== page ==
Soon after leaving Corinth in 52 AD, Paul heard some disturbing reports about the young Corinthian church and its struggles with the pagan practices in the city. They were also full of pride and excusing sexual immorality. Spiritual gifts were being used improperly, and there was a total misunderstanding of key Christian doctrines. From Ephesus, in about 53 AD, Paul wrote his first letter back to the Corinthians in an attempt to restore the Corinthian church to its foundation — Jesus Christ.
Many of the problems and questions the Corinthian church was dealing with are still present in Christianity today. Churches today still struggle with divisions, with immorality, and with the abuse of spiritual gifts. The first letter to the Corinthians very well could have been written to the church today and we would do well to heed Paul’s warnings and apply them to ourselves. Despite all the rebukes and corrections, 1 Corinthians brings our focus back to where it should be – on Jesus – and teaches that genuine Christian love is the answer to many of our problems.
Paul’s first letter to the Corinthians is well known for its teaching on love. You might have heard the following read at a wedding ceremony:
Love is patient, love is kind. It does not envy, it does not boast, it is not proud. It is not rude, it is not self-seeking, it is not easily angered, it keeps no record of wrongs. Love does not delight in evil but rejoices with the truth. It always protects, always trusts, always hopes, always perseveres. (1 Corinthians 13:4-7)
First Corinthians is also important for Paul’s teaching on the resurrection of Jesus.
Now, brothers and sisters, I want to remind you of the gospel I preached to you, which you received and on which you have taken your stand. By this gospel you are saved, if you hold firmly to the word I preached to you. Otherwise, you have believed in vain.
For what I received I passed on to you as of first importance: that Christ died for our sins according to the Scriptures, that he was buried, that he was raised on the third day according to the Scriptures, and that he appeared to Peter, and then to the Twelve. After that, he appeared to more than five hundred of the brothers and sisters at the same time, most of whom are still living, though some have fallen asleep. Then he appeared to James, then to all the apostles, and last of all he appeared to me also, as to one abnormally born. (1 Corinthians 15:1-8)
Paul wrote this to the church in Corinth about 20 years after the resurrection of Jesus. Not only does Paul confirm the physical resurrection of Jesus and his appearance to over 500 people, but he goes on to explain that the resurrection of Jesus is of the utmost importance in demonstrating that Jesus is God, Savior, and Messiah.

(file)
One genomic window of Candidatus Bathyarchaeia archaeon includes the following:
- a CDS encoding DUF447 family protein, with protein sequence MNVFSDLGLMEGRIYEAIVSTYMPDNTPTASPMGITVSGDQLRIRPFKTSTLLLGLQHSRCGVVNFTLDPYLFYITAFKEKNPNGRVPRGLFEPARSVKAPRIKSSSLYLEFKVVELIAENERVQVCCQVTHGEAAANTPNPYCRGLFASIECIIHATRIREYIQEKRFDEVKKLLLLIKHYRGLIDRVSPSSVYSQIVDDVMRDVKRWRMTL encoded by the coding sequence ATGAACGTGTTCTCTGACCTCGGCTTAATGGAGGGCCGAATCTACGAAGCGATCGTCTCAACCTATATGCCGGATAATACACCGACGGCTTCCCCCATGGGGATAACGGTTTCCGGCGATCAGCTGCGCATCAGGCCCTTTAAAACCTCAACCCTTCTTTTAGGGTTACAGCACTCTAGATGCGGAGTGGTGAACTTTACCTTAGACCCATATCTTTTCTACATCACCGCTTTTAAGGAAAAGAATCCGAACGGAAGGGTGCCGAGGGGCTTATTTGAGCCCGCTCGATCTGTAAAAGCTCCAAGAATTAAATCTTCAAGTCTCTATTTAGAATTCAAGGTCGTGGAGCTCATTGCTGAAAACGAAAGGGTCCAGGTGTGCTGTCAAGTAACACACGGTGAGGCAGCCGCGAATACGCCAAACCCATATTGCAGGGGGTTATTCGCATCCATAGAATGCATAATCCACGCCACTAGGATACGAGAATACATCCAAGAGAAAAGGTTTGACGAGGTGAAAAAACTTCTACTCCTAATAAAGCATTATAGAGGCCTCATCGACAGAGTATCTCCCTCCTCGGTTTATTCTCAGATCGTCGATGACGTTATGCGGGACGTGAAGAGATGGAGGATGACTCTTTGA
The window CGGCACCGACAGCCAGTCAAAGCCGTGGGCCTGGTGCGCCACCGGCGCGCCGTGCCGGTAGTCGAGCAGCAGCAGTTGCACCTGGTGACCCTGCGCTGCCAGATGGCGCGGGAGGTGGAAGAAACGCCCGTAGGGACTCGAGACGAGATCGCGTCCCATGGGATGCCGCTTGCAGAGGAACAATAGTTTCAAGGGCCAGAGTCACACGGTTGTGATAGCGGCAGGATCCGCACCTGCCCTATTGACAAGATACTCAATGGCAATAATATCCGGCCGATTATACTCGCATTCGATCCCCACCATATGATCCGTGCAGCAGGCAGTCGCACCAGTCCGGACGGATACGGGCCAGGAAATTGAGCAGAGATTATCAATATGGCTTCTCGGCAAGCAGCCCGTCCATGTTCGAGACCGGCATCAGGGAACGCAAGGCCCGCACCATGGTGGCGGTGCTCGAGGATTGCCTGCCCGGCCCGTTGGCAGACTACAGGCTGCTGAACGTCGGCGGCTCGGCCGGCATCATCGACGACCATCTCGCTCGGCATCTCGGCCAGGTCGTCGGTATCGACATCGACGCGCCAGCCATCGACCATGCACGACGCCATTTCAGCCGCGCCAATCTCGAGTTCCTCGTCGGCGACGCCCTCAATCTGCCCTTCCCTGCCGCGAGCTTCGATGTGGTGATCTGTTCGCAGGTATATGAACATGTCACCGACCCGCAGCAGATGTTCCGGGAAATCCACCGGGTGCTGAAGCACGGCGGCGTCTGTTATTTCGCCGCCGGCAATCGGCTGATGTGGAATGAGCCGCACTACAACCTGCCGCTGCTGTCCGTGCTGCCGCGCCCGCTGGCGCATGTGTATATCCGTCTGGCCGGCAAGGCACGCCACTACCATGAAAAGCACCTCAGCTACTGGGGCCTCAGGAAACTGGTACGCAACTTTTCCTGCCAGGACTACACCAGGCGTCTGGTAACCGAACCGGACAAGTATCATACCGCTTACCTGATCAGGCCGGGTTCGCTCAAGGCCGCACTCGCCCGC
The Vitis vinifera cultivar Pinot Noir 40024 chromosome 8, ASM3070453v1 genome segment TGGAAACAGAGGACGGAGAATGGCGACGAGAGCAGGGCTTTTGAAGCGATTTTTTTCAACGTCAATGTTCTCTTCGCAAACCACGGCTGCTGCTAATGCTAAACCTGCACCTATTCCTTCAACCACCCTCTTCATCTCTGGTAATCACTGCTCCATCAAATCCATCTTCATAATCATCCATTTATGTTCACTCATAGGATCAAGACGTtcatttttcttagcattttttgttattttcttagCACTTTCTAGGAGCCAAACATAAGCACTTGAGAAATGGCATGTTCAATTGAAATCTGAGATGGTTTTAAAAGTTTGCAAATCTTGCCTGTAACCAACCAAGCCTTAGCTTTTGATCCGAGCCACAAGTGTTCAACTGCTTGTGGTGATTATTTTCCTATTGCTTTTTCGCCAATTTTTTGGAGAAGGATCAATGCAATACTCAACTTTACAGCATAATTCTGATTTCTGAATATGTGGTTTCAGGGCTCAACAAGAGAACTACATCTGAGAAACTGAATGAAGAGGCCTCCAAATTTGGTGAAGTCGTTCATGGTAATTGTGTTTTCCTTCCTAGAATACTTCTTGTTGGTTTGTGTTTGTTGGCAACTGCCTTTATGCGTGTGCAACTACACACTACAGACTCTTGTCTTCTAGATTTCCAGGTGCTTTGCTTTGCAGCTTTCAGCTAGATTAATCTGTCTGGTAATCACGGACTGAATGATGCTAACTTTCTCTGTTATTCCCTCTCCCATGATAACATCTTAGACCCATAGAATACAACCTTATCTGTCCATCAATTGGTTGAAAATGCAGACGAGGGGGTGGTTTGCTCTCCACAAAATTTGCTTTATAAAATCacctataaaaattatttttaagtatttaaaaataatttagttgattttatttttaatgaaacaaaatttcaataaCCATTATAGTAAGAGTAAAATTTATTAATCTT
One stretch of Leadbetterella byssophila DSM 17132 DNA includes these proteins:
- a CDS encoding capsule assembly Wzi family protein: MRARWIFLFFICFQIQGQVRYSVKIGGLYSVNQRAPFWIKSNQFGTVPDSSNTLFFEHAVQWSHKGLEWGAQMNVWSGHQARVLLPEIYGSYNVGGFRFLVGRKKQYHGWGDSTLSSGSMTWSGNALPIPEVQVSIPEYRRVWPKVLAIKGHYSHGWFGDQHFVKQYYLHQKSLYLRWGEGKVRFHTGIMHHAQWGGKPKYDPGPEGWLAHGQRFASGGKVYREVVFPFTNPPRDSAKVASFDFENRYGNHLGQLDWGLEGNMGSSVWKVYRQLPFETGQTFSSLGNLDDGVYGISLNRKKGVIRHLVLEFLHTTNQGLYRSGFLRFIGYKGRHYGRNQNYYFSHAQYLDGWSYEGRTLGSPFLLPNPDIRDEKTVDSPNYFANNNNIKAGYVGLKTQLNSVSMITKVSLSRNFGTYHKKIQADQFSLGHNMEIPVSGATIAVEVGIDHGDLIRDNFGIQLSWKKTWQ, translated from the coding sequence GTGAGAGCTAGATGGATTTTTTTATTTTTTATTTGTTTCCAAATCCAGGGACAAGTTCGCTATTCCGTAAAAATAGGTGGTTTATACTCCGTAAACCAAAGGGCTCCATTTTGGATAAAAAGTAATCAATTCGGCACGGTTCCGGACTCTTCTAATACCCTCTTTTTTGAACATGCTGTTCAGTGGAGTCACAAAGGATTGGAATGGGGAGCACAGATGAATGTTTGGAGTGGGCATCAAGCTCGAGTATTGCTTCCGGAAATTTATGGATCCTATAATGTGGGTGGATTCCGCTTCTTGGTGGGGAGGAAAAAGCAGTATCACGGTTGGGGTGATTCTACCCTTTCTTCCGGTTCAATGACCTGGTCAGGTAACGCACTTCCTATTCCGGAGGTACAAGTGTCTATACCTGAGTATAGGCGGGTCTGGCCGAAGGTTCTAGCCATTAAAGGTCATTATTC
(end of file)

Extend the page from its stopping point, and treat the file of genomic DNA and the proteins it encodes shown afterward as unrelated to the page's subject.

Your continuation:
Paul made it clear, “If Christ has not been raised, your faith is futile; you are still in your sins.” (1 Corinthians 15:17)
Remarkably, even though the Gospels and other New Testament writings clearly document Jesus’ bodily resurrection and establish that there were hundreds of witnesses, that event is still rejected by many skeptics who question the historical reliability of the Bible, especially concerning miraculous events. Although six different New Testament authors recorded the physical resurrection of Jesus, and many of the apostles and disciples are known from various historical sources to have died for their belief in that event, there is a growing trend to reject the truth of the resurrection and its significance for humanity.
So, what about Paul’s second letter to the Corinthians? This one was probably written two years later, in about 55 AD. Paul’s second letter expressed his relief and joy that the Corinthians had received his “severe” letter in a positive way. This “severe” letter was another letter lost to history, but it addressed issues that were tearing the church apart, primarily the arrival of false apostles who were assaulting Paul’s character, causing strife among the believers, and teaching false doctrine. There were also some church members who had not repented of their immoral behavior. Truth and lies cannot coexist in a healthy church. Paul was teaching the Corinthians the difference.
Paul was truly happy to learn that the majority of Corinthians repented of their bad behavior and turned from their rebellion against Paul. Paul spent much of his second letter encouraging them and expressing his love. He also used the opportunity to reconfirm his apostleship and reestablish his authority in the church.